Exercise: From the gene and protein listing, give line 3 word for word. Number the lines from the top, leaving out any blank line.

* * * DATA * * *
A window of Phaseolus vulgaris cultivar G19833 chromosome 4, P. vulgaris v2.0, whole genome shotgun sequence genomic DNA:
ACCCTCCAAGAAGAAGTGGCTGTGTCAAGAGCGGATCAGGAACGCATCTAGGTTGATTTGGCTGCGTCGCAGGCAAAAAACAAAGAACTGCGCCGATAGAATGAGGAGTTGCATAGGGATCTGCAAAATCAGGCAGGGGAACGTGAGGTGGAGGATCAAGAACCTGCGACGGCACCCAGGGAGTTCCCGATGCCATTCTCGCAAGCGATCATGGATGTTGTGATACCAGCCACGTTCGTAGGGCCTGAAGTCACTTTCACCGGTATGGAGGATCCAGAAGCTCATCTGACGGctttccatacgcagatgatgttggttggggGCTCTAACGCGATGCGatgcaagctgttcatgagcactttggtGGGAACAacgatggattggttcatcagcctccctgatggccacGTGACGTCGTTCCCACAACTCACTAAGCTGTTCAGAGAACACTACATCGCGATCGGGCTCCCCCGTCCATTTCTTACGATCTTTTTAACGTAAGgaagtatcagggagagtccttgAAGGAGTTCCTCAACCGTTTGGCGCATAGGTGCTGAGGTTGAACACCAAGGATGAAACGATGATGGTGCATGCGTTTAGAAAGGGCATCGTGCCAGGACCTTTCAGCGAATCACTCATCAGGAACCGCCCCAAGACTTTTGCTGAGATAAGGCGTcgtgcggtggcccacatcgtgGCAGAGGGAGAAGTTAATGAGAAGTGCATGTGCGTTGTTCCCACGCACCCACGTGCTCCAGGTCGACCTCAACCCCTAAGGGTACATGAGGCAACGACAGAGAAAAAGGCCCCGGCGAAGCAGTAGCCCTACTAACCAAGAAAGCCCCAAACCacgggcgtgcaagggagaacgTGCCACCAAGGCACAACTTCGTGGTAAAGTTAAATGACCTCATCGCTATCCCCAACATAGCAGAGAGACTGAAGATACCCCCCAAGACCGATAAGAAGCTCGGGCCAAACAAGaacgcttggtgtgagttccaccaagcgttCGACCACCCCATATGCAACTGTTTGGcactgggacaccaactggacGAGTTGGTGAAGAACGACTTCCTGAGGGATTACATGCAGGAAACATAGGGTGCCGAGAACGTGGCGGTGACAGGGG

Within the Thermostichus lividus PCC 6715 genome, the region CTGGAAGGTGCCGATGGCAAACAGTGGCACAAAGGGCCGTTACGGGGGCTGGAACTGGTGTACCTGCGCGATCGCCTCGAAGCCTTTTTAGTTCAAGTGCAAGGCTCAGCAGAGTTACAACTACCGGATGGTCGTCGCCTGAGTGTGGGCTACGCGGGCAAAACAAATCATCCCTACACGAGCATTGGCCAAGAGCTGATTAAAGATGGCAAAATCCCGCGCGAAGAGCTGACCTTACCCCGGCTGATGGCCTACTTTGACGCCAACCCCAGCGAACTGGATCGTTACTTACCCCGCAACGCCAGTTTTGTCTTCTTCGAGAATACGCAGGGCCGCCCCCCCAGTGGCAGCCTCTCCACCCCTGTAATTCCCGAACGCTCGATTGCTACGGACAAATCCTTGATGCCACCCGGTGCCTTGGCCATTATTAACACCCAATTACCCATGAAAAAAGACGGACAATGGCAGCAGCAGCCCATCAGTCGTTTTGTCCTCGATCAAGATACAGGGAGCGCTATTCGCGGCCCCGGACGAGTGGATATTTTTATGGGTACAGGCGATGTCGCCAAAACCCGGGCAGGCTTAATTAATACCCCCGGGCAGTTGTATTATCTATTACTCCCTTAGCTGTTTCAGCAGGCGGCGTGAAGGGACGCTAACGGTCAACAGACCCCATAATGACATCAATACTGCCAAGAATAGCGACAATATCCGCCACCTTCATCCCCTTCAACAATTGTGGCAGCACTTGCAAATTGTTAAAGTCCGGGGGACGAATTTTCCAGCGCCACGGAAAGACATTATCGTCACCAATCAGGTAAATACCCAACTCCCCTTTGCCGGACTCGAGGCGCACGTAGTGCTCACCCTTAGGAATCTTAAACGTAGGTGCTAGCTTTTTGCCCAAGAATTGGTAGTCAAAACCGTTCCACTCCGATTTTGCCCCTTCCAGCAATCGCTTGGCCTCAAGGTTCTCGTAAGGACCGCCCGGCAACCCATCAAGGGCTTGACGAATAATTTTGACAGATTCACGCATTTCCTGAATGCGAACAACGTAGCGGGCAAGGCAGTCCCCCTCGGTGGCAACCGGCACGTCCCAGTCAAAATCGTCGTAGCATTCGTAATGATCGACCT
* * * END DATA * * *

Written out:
Within the Thermostichus lividus PCC 6715 genome, the region CTGGAAGGTGCCGATGGCAAACAGTGGCACAAAGGGCCGTTACGGGGGCTGGAACTGGTGTACCTGCGCGATCGCCTCGAAGCCTTTTTAGTTCAAGTGCAAGGCTCAGCAGAGTTACAACTACCGGATGGTCGTCGCCTGAGTGTGGGCTACGCGGGCAAAACAAATCATCCCTACACGAGCATTGGCCAAGAGCTGATTAAAGATGGCAAAATCCCGCGCGAAGAGCTGACCTTACCCCGGCTGATGGCCTACTTTGACGCCAACCCCAGCGAACTGGATCGTTACTTACCCCGCAACGCCAGTTTTGTCTTCTTCGAGAATACGCAGGGCCGCCCCCCCAGTGGCAGCCTCTCCACCCCTGTAATTCCCGAACGCTCGATTGCTACGGACAAATCCTTGATGCCACCCGGTGCCTTGGCCATTATTAACACCCAATTACCCATGAAAAAAGACGGACAATGGCAGCAGCAGCCCATCAGTCGTTTTGTCCTCGATCAAGATACAGGGAGCGCTATTCGCGGCCCCGGACGAGTGGATATTTTTATGGGTACAGGCGATGTCGCCAAAACCCGGGCAGGCTTAATTAATACCCCCGGGCAGTTGTATTATCTATTACTCCCTTAGCTGTTTCAGCAGGCGGCGTGAAGGGACGCTAACGGTCAACAGACCCCATAATGACATCAATACTGCCAAGAATAGCGACAATATCCGCCACCTTCATCCCCTTCAACAATTGTGGCAGCACTTGCAAATTGTTAAAGTCCGGGGGACGAATTTTCCAGCGCCACGGAAAGACATTATCGTCACCAATCAGGTAAATACCCAACTCCCCTTTGCCGGACTCGAGGCGCACGTAGTGCTCACCCTTAGGAATCTTAAACGTAGGTGCTAGCTTTTTGCCCAAGAATTGGTAGTCAAAACCGTTCCACTCCGATTTTGCCCCTTCCAGCAATCGCTTGGCCTCAAGGTTCTCGTAAGGACCGCCCGGCAACCCATCAAGGGCTTGACGAATAATTTTGACAGATTCACGCATTTCCTGAATGCGAACAACGTAGCGGGCAAGGCAGTCCCCCTCGGTGGCAACCGGCACGTCCCAGTCAAAATCGTCGTAGCATTCGTAATGATCGACCT